Simulations show that more reliable solutions under sparse sampling may be obtained when the emission line contribution to the band is larger. This may occur in cases where effectively narrower photometric bands are considered or when stronger emission lines are probed (see Fig. 9 and section 4 discussing the results for the Ly line). In particular, for the MCF reduces to standard crosscorrelation techniques with their advantages and shortcomings (Netzer & Peterson, 1997; Welsh, 1999, and references therein).
We note that, in the limit of truly random sampling, infinite characteristic timescales of the time series exist, and the solution phase space is uniformly covered (not shown). In such cases it is practically impossible to deduce the true lag, regardless of whether additional information on exists.
3.3. Multiple Emission Lines
Here we include all emission lines and blends (as well as the Paschen and Balmer bumps, and dust emission) listed in Table 1, and examine the ability of the MCF algorithm to recover the linetocontinuum time delay. More specifically, we first identify the linepoor band and associate its light curve with . We then determine the (effective) and from the MCF for each filter combination. The solutions are then compared to the input lags and the relative contributions to the flux of the emission features that contribute the most to each of the linerich bands. That is, whether a particular emission component contributes solely to the flux in the linerich band, or whether its contribution is only slightly larger than that of the other emission components contributing to the same band, does not alter our interpretation of the signal.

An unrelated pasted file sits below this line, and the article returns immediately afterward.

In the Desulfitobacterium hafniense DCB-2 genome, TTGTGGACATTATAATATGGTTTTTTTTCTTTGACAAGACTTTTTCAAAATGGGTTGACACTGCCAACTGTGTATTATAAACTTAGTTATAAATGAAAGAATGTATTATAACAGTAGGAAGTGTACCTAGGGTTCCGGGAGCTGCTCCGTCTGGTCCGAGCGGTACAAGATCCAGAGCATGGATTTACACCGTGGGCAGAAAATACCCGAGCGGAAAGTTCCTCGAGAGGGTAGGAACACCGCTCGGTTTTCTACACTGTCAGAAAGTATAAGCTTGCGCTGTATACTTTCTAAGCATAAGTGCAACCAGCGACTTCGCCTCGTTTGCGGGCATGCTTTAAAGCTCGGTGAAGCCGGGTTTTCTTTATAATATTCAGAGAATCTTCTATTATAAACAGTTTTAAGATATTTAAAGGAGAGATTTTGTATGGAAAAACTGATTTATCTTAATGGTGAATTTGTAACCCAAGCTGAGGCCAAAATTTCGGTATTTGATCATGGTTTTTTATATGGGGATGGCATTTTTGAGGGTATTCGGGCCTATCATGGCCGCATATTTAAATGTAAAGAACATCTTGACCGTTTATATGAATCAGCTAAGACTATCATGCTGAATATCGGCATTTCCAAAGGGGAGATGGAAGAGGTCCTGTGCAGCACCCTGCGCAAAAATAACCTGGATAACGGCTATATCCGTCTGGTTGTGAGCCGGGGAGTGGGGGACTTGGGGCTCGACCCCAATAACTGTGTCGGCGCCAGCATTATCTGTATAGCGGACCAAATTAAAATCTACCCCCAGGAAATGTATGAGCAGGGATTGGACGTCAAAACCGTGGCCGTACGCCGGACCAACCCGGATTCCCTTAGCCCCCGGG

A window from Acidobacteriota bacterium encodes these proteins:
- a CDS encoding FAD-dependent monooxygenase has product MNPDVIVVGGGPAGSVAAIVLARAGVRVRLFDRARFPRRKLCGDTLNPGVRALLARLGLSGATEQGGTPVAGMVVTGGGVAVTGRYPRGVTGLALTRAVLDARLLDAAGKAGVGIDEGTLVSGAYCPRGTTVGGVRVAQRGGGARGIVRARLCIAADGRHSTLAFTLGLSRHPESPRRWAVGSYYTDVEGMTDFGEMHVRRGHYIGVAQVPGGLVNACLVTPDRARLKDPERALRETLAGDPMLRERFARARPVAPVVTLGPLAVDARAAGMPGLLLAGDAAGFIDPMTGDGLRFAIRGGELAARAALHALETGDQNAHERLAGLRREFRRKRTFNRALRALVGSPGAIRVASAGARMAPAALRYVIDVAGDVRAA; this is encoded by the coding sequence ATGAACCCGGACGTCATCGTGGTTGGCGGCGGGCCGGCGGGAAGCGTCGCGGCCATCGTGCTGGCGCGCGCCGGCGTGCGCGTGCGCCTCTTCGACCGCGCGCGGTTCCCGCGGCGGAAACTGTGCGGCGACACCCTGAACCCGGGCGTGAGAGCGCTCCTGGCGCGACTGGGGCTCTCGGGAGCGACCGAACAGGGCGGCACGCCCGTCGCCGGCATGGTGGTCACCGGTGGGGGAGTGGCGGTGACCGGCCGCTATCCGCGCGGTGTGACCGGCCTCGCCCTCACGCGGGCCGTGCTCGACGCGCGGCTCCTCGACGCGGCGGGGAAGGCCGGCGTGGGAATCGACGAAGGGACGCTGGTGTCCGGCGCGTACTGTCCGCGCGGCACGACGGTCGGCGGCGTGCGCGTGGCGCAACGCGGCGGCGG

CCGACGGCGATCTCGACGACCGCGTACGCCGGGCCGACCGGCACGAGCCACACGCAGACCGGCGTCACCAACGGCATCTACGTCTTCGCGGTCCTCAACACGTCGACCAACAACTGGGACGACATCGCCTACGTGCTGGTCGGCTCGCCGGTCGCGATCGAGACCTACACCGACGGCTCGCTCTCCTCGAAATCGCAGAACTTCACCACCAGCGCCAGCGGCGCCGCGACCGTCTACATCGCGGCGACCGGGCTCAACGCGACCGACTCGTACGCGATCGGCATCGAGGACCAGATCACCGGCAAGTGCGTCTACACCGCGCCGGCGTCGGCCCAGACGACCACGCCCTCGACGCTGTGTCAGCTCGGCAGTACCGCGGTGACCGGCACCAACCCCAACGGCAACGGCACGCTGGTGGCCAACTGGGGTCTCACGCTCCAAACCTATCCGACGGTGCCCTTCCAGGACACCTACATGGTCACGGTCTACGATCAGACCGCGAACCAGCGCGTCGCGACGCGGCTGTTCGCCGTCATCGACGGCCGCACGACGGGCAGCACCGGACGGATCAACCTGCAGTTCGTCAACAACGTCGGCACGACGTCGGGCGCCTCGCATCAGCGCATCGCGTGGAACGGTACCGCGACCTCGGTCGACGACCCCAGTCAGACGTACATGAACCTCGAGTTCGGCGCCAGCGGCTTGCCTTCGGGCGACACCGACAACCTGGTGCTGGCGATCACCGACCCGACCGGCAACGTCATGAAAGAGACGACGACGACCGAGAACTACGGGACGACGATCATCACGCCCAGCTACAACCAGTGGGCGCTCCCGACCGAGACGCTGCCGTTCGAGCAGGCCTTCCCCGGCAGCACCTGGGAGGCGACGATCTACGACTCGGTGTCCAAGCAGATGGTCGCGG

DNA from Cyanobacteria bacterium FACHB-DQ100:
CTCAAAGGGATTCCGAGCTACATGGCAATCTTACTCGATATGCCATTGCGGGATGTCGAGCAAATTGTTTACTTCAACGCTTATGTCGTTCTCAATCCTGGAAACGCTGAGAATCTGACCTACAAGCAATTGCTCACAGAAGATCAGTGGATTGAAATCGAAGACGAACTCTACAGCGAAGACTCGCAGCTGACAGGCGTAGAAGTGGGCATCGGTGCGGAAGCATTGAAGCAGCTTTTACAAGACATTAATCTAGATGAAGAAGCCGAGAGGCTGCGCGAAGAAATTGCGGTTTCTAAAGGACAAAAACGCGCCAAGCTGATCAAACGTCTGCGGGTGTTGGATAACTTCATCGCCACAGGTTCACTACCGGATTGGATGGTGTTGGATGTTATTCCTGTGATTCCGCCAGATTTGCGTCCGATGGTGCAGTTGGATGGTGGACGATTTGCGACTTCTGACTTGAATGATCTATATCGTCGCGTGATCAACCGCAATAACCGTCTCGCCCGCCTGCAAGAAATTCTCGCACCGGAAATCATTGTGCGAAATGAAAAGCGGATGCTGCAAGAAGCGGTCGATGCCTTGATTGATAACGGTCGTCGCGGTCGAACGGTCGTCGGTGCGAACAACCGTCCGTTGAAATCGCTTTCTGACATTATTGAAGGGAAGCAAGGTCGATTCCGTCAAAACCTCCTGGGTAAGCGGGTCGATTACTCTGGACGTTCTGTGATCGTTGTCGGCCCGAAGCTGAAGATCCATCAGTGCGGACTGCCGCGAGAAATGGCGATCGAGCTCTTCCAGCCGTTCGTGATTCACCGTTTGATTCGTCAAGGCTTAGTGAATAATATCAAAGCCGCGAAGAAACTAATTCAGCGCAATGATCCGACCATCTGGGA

Results for individual objects having a luminosity of , over the redshift range , assuming DDF sampling with seasonal gaps, are shown in Figure 10 for the different bands. For the chosen luminosity, the algorithm is able to determine a lag up to . Specifically, as the S/N decreases, the recovered timedelay distribution extends to shorter recovered lags whence becoming less reliable. Nonphysical solutions may be discarded, as before, using prior information on , leading to solutions which hover around the input value, with a typical scatter of 50% (see also upper panels of figure 11).
Interestingly, some filter combinations give rise to more biased results. For example, time delay measurements in the band for objects (here, the band is the linepoor band), show a factor overestimation of the lag (see Figs. 10,11). The primary reason for that has to do with the fact that, at such redshifts, Fe ii and H have comparable contributions to the flux in the band, with the former transition being characterized by longer timedelays (Barth et al., 2013; Chelouche et al., 2014, see our Table 1). We also note that, at , the contribution of the emission lines to the band is only slightly larger than that to the band (see Fig. 4) and caution is advised when interpreting the signal.